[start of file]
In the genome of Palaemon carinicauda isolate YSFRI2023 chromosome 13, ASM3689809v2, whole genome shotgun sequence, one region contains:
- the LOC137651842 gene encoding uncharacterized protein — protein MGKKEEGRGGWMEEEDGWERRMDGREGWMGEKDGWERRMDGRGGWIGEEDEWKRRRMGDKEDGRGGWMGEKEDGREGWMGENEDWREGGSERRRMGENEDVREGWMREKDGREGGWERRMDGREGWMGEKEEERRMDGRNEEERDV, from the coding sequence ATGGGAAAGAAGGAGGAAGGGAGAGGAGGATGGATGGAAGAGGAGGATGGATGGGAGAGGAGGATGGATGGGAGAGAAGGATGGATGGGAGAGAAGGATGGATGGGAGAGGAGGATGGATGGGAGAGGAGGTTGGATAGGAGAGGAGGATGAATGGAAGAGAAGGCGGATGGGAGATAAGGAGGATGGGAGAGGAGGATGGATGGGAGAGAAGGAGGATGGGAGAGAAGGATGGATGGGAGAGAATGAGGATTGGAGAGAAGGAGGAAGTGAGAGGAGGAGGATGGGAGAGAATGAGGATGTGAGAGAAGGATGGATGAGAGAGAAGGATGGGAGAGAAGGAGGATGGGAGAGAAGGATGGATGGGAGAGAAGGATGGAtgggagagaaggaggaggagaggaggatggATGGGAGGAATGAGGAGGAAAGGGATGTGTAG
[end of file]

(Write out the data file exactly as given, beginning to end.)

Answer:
In the genome of Palaemon carinicauda isolate YSFRI2023 chromosome 13, ASM3689809v2, whole genome shotgun sequence, one region contains:
- the LOC137651842 gene encoding uncharacterized protein — protein MGKKEEGRGGWMEEEDGWERRMDGREGWMGEKDGWERRMDGRGGWIGEEDEWKRRRMGDKEDGRGGWMGEKEDGREGWMGENEDWREGGSERRRMGENEDVREGWMREKDGREGGWERRMDGREGWMGEKEEERRMDGRNEEERDV, from the coding sequence ATGGGAAAGAAGGAGGAAGGGAGAGGAGGATGGATGGAAGAGGAGGATGGATGGGAGAGGAGGATGGATGGGAGAGAAGGATGGATGGGAGAGAAGGATGGATGGGAGAGGAGGATGGATGGGAGAGGAGGTTGGATAGGAGAGGAGGATGAATGGAAGAGAAGGCGGATGGGAGATAAGGAGGATGGGAGAGGAGGATGGATGGGAGAGAAGGAGGATGGGAGAGAAGGATGGATGGGAGAGAATGAGGATTGGAGAGAAGGAGGAAGTGAGAGGAGGAGGATGGGAGAGAATGAGGATGTGAGAGAAGGATGGATGAGAGAGAAGGATGGGAGAGAAGGAGGATGGGAGAGAAGGATGGATGGGAGAGAAGGATGGAtgggagagaaggaggaggagaggaggatggATGGGAGGAATGAGGAGGAAAGGGATGTGTAG